Ultimately, that means the FCC must re-classify broadband as a telecommunications service if it wishes to resume regulating it -- a process that is likely to be riddled with court challenges from Internet companies like Comcast, AT&T and Verizon. Alternatively, Congress could more explicitly define the agency's broadband powers through new legislation, though that route too seems politically perilous.
Still, Eshoo on Tuesday described that ruling as a "repudiation of the previous FCC's legal practices, rather than a delineation of broadband authority."
Comcast rightfully won the case because the FCC had not initiated a clear rule-making practice before it sanctioned the company in 2007, she wrote, leaving the court "no choice but to overrule the FCC."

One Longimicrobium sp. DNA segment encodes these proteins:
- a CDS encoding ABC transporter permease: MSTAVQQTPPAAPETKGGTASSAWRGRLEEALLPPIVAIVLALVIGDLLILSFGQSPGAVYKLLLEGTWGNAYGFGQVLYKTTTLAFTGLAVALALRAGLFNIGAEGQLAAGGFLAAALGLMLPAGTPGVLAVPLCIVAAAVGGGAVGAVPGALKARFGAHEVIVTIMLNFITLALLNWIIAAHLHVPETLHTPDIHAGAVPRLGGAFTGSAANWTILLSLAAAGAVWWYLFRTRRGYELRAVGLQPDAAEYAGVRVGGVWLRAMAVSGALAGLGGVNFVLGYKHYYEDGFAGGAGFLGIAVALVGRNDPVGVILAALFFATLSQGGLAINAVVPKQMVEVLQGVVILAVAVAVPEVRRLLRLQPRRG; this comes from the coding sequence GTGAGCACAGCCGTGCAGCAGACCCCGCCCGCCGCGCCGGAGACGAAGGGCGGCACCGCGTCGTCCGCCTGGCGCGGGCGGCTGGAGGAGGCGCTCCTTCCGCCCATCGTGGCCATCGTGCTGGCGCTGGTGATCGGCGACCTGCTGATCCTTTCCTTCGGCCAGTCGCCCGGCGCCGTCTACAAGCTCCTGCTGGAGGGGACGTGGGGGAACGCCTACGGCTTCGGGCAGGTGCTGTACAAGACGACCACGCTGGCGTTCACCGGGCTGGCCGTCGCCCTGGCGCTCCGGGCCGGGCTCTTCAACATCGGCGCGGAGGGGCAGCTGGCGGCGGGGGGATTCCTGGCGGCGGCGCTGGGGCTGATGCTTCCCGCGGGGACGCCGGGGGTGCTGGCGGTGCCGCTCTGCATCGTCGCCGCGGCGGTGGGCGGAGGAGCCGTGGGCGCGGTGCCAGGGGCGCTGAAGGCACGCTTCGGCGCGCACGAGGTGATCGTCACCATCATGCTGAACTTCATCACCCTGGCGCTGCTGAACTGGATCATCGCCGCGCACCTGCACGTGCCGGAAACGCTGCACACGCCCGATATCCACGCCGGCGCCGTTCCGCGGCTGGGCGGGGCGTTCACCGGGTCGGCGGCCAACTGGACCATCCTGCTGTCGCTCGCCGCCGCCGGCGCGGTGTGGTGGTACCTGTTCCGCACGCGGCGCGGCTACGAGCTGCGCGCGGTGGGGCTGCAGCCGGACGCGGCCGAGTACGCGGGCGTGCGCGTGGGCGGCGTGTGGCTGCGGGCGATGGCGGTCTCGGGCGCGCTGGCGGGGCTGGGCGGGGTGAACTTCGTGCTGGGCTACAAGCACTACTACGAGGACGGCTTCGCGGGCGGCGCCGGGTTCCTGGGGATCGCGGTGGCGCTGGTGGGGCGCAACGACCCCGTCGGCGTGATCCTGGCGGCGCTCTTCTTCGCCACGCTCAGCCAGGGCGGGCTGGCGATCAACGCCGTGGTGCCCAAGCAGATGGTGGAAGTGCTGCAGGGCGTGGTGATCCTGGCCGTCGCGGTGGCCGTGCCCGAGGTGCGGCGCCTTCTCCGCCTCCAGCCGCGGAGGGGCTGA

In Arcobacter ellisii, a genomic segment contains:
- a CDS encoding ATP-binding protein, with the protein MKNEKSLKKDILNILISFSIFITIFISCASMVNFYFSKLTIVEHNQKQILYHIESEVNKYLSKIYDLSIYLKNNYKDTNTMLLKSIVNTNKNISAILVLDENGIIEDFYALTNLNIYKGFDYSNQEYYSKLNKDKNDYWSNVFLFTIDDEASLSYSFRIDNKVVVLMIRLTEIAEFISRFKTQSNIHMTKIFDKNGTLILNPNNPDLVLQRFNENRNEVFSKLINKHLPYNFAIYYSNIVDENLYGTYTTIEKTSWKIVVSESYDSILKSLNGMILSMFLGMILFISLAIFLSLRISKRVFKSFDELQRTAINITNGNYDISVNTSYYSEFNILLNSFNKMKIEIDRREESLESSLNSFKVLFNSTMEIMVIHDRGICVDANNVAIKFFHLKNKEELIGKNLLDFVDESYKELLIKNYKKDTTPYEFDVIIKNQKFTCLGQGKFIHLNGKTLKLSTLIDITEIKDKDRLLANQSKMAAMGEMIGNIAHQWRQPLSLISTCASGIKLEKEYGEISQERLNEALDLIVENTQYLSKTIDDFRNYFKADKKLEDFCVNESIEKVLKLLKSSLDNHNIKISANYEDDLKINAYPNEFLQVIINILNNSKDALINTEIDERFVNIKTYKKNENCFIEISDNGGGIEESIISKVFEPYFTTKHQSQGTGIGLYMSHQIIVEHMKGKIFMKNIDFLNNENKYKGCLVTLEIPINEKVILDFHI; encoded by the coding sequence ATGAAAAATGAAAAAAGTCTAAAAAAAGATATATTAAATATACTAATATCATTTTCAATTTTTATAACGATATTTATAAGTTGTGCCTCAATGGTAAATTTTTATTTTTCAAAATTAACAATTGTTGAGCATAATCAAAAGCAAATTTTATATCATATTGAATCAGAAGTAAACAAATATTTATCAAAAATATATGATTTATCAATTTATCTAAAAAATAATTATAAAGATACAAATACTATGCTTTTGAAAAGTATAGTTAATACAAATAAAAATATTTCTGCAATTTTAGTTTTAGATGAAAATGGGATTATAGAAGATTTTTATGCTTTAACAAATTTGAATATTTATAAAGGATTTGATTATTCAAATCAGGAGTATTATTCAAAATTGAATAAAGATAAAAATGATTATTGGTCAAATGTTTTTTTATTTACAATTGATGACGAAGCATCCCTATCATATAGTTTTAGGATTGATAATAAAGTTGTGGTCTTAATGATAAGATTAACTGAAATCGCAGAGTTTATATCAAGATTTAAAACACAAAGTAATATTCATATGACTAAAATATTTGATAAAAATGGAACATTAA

But that outcome does not mean the agency is otherwise powerless to regulate broadband, the congresswoman emphasized. Rather, she said the FCC could use "current law to provide access to all Internet sites and content on an equal, neutral basis" -- a hint at the re-classification approach FCC commisioners are already considering.
"The court's ruling will not undermine our efforts to upgrade and modernize the rules governing these core industries," she said. "This narrow decision did not say that the FCC lacks authority to oversee the Internet or even dictate a method for doing so, because the law clearly permits the FCC to regulate broadband."